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Health officials warn of bad cheese

Dairy products from unlicensed manufacturers could cause serious health problems

Posted: August 18, 2009 9:17 p.m.
Updated: August 19, 2009 4:55 a.m.
 
Public health officials on Tuesday warned that soft, Mexican-style cheeses from unlicensed manufacturers could be creamy havens for deadly bacteria.

"With unlicensed dairy products, you cannot be sure of what you're getting," Jonathan E. Fielding, Los Angeles County Director of Public Health, said in a written statement.

"They may contain unpasteurized milk, have been made in unsanitary conditions and may have been transported without refrigeration. This is a recipe for disaster as harmful bacteria in these products can be dangerous to your health and safety."

The announcement came as the Los Angeles County Department of Public Health is investigating black-market cheese rings throughout the county that are selling potentially tainted dairy products.

Some of the most common dairy offenders include wet cheeses: queso fresco, panela, crema, queso seco, asadero, queso oaxaca and queso cojita, the agency said.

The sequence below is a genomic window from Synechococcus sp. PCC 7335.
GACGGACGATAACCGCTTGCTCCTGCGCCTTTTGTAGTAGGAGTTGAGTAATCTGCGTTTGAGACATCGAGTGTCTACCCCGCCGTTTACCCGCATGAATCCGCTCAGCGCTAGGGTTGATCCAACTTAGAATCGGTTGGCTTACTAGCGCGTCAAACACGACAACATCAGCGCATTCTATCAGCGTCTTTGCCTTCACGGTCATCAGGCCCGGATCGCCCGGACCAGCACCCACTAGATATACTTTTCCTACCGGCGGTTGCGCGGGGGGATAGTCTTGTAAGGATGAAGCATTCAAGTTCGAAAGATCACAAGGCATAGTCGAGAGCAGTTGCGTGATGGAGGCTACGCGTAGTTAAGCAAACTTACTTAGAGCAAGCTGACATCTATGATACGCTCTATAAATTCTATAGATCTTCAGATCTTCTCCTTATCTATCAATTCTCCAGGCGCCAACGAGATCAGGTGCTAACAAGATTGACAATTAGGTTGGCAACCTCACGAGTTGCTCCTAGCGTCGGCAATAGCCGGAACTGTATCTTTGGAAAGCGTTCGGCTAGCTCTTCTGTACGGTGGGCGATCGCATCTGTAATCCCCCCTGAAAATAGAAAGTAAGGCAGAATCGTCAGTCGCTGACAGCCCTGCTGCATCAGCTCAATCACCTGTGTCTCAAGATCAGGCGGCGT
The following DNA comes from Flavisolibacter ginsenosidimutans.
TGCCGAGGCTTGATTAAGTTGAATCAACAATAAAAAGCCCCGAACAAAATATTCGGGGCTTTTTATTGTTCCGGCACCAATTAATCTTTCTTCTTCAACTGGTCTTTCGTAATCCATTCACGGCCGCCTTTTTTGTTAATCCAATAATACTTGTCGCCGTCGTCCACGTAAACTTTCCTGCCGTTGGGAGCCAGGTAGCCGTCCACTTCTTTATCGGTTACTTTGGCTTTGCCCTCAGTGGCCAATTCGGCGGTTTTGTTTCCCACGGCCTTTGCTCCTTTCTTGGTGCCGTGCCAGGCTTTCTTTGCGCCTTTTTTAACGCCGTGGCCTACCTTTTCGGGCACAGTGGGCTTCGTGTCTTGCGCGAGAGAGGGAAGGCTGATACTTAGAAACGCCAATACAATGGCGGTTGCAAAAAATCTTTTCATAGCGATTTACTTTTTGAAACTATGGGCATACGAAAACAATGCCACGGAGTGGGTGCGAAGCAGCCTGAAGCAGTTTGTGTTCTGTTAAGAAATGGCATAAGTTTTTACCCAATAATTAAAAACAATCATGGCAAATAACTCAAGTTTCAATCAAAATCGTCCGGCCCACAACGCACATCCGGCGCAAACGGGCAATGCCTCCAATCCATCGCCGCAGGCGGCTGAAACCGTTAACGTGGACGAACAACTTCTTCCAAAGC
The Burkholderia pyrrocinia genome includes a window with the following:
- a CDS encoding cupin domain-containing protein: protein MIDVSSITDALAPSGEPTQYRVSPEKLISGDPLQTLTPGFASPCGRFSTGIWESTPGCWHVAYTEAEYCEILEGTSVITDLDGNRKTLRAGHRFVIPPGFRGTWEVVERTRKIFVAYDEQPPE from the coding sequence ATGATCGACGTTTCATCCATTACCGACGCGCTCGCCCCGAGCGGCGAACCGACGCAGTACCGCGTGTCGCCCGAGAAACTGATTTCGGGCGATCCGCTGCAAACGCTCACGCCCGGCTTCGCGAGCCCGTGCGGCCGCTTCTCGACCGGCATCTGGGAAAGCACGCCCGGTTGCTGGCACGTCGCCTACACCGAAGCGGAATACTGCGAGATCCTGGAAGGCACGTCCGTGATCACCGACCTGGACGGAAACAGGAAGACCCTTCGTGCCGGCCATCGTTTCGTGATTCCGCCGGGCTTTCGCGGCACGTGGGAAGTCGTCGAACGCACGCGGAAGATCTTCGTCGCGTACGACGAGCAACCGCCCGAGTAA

Improperly made or stored dairy products could carry E. coli, Salmonella, Listeria and Brucella, causing health conditions including stomach cramps, diarrhea, miscarriage, fever and other symptoms.

"We are finding that there are illegal operations occurring in homes where people are taking cheese brought in from points unknown and packing it and selling it door to door - or, in some cases, even attempting to sell it to retail markets," said Terrance Powell, director of specialized surveillance and enforcement with the Department of Public Health.

Health officials kicked off a campaign Tuesday encouraging county residents to "Check your Cheese" - that is, make sure dairy products come from licensed manufacturers.

Consumers should be suspicious about any cheeses and creams sold by door-to-door vendors or at swap meets, especially if they aren't refrigerated or factory sealed, Powell said.

"We would like it for people to buy their cheese from licensed locations such as retail markets or restaurants," he said. "The cheese should be securely packaged, should have appropriate labeling and should be refrigerated."

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